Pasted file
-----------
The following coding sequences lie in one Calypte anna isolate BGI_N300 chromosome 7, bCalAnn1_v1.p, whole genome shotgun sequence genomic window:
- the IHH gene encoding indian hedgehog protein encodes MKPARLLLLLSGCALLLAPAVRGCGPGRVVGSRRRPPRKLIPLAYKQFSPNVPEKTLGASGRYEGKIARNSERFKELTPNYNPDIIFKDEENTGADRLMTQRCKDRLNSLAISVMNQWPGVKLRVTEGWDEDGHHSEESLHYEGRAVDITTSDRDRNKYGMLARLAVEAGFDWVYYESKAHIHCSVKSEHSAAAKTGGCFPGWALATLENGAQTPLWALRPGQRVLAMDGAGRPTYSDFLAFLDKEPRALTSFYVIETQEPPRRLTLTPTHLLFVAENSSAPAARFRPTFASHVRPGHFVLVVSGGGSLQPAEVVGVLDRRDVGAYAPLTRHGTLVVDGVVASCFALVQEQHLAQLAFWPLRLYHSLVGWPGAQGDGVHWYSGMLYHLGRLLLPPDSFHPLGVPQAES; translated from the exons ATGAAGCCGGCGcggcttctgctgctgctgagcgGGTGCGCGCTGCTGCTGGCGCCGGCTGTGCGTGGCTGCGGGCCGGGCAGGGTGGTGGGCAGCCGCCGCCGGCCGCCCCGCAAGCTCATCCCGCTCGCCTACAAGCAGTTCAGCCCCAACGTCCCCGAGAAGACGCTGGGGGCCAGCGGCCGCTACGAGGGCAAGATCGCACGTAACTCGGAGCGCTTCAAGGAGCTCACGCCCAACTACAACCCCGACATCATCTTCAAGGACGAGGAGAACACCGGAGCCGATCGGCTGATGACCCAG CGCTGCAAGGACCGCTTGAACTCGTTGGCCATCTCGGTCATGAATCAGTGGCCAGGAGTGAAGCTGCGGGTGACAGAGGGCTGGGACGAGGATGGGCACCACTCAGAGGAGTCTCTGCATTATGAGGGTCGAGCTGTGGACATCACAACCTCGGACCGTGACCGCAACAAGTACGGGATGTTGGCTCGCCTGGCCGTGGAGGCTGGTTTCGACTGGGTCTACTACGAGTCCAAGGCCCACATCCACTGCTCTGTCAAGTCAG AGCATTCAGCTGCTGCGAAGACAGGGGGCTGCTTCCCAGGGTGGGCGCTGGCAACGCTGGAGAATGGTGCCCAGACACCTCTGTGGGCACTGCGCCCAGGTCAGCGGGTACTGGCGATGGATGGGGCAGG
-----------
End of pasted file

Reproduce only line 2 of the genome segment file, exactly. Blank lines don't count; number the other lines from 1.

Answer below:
- the IHH gene encoding indian hedgehog protein encodes MKPARLLLLLSGCALLLAPAVRGCGPGRVVGSRRRPPRKLIPLAYKQFSPNVPEKTLGASGRYEGKIARNSERFKELTPNYNPDIIFKDEENTGADRLMTQRCKDRLNSLAISVMNQWPGVKLRVTEGWDEDGHHSEESLHYEGRAVDITTSDRDRNKYGMLARLAVEAGFDWVYYESKAHIHCSVKSEHSAAAKTGGCFPGWALATLENGAQTPLWALRPGQRVLAMDGAGRPTYSDFLAFLDKEPRALTSFYVIETQEPPRRLTLTPTHLLFVAENSSAPAARFRPTFASHVRPGHFVLVVSGGGSLQPAEVVGVLDRRDVGAYAPLTRHGTLVVDGVVASCFALVQEQHLAQLAFWPLRLYHSLVGWPGAQGDGVHWYSGMLYHLGRLLLPPDSFHPLGVPQAES; translated from the exons ATGAAGCCGGCGcggcttctgctgctgctgagcgGGTGCGCGCTGCTGCTGGCGCCGGCTGTGCGTGGCTGCGGGCCGGGCAGGGTGGTGGGCAGCCGCCGCCGGCCGCCCCGCAAGCTCATCCCGCTCGCCTACAAGCAGTTCAGCCCCAACGTCCCCGAGAAGACGCTGGGGGCCAGCGGCCGCTACGAGGGCAAGATCGCACGTAACTCGGAGCGCTTCAAGGAGCTCACGCCCAACTACAACCCCGACATCATCTTCAAGGACGAGGAGAACACCGGAGCCGATCGGCTGATGACCCAG CGCTGCAAGGACCGCTTGAACTCGTTGGCCATCTCGGTCATGAATCAGTGGCCAGGAGTGAAGCTGCGGGTGACAGAGGGCTGGGACGAGGATGGGCACCACTCAGAGGAGTCTCTGCATTATGAGGGTCGAGCTGTGGACATCACAACCTCGGACCGTGACCGCAACAAGTACGGGATGTTGGCTCGCCTGGCCGTGGAGGCTGGTTTCGACTGGGTCTACTACGAGTCCAAGGCCCACATCCACTGCTCTGTCAAGTCAG AGCATTCAGCTGCTGCGAAGACAGGGGGCTGCTTCCCAGGGTGGGCGCTGGCAACGCTGGAGAATGGTGCCCAGACACCTCTGTGGGCACTGCGCCCAGGTCAGCGGGTACTGGCGATGGATGGGGCAGG